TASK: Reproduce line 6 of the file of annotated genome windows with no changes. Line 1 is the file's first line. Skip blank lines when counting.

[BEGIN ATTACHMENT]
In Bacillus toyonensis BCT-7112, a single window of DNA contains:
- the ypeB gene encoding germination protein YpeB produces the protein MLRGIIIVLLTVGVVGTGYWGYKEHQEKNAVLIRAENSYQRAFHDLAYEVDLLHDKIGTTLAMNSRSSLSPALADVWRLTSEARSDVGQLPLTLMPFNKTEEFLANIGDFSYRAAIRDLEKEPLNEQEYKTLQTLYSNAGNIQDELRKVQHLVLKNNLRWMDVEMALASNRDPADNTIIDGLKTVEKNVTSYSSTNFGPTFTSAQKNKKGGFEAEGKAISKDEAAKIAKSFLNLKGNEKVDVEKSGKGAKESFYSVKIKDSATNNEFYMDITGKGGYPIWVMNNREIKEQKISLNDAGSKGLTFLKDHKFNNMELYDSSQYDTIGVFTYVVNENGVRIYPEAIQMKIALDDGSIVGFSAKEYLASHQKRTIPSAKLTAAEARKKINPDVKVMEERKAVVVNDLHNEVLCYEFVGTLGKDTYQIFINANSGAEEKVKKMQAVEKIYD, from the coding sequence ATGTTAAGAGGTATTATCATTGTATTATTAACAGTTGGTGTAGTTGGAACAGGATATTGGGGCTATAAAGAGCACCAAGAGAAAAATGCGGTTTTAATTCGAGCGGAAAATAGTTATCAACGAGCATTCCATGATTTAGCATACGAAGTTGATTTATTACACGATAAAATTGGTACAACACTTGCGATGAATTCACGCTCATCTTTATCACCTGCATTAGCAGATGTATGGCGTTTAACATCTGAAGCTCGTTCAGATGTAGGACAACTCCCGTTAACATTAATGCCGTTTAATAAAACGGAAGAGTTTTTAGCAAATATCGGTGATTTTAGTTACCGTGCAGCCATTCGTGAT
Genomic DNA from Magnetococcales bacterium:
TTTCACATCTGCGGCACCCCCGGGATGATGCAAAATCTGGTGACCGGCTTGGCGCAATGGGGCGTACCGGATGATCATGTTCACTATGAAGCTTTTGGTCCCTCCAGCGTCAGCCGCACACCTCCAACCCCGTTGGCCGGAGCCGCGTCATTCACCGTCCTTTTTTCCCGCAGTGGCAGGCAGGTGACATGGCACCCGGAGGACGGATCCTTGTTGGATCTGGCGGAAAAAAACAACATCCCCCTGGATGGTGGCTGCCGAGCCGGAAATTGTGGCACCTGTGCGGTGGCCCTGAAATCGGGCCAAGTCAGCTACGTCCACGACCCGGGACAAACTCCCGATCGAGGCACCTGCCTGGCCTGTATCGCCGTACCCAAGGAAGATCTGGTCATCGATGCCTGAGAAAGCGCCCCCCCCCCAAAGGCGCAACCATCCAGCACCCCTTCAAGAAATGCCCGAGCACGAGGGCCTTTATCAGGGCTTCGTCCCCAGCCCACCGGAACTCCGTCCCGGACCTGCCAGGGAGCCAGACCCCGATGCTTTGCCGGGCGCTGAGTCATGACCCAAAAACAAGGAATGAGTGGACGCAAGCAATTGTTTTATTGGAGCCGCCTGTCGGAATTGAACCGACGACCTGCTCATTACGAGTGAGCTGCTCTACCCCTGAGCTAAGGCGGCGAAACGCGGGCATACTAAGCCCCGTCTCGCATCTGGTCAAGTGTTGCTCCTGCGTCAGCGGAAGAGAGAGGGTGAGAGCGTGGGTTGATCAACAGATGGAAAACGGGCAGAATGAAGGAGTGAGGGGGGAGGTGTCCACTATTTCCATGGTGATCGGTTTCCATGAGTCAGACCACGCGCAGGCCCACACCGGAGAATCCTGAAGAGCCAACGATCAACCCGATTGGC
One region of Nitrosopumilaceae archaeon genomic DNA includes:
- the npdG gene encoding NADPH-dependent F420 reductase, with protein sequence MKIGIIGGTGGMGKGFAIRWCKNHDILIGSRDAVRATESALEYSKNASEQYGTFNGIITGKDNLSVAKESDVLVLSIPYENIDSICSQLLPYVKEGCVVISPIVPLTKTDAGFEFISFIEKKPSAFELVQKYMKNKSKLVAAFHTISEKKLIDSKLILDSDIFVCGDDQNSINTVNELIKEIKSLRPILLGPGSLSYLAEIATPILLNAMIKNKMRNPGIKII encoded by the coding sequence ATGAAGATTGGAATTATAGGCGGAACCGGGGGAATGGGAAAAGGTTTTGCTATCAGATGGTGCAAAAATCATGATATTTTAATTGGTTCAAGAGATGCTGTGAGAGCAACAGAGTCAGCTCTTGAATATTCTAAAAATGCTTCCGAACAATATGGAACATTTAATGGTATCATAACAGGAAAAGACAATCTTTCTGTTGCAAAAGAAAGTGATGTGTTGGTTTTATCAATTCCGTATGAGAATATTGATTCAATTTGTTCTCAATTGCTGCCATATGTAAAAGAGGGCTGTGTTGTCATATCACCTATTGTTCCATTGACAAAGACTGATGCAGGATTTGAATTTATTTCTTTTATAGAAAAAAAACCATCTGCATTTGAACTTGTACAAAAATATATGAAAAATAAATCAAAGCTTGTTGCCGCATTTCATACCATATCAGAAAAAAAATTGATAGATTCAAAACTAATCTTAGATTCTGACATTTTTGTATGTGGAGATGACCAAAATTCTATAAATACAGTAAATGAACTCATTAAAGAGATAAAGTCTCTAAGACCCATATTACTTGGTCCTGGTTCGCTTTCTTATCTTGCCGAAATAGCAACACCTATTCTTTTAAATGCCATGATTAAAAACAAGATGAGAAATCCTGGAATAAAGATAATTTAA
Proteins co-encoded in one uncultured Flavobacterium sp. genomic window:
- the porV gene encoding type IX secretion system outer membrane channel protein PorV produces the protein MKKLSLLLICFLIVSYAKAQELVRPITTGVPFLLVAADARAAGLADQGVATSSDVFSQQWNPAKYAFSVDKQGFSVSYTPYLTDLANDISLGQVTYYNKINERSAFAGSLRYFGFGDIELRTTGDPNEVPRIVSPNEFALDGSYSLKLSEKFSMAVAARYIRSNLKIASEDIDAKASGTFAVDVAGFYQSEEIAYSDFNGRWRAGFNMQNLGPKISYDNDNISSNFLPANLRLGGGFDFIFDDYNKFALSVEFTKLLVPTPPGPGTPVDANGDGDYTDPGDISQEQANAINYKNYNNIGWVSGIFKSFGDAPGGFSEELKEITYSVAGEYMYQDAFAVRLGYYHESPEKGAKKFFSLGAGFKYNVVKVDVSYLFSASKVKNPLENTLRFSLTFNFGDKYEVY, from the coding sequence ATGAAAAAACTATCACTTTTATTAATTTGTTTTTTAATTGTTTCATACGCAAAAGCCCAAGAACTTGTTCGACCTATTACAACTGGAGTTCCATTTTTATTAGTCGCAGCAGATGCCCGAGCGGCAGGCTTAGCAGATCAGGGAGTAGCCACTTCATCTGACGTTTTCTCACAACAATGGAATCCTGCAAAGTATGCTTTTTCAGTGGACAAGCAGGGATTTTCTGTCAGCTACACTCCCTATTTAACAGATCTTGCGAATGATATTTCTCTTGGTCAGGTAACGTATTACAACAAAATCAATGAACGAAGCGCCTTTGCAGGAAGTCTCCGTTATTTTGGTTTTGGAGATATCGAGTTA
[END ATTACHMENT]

- the npdG gene encoding NADPH-dependent F420 reductase, with protein sequence MKIGIIGGTGGMGKGFAIRWCKNHDILIGSRDAVRATESALEYSKNASEQYGTFNGIITGKDNLSVAKESDVLVLSIPYENIDSICSQLLPYVKEGCVVISPIVPLTKTDAGFEFISFIEKKPSAFELVQKYMKNKSKLVAAFHTISEKKLIDSKLILDSDIFVCGDDQNSINTVNELIKEIKSLRPILLGPGSLSYLAEIATPILLNAMIKNKMRNPGIKII encoded by the coding sequence ATGAAGATTGGAATTATAGGCGGAACCGGGGGAATGGGAAAAGGTTTTGCTATCAGATGGTGCAAAAATCATGATATTTTAATTGGTTCAAGAGATGCTGTGAGAGCAACAGAGTCAGCTCTTGAATATTCTAAAAATGCTTCCGAACAATATGGAACATTTAATGGTATCATAACAGGAAAAGACAATCTTTCTGTTGCAAAAGAAAGTGATGTGTTGGTTTTATCAATTCCGTATGAGAATATTGATTCAATTTGTTCTCAATTGCTGCCATATGTAAAAGAGGGCTGTGTTGTCATATCACCTATTGTTCCATTGACAAAGACTGATGCAGGATTTGAATTTATTTCTTTTATAGAAAAAAAACCATCTGCATTTGAACTTGTACAAAAATATATGAAAAATAAATCAAAGCTTGTTGCCGCATTTCATACCATATCAGAAAAAAAATTGATAGATTCAAAACTAATCTTAGATTCTGACATTTTTGTATGTGGAGATGACCAAAATTCTATAAATACAGTAAATGAACTCATTAAAGAGATAAAGTCTCTAAGACCCATATTACTTGGTCCTGGTTCGCTTTCTTATCTTGCCGAAATAGCAACACCTATTCTTTTAAATGCCATGATTAAAAACAAGATGAGAAATCCTGGAATAAAGATAATTTAA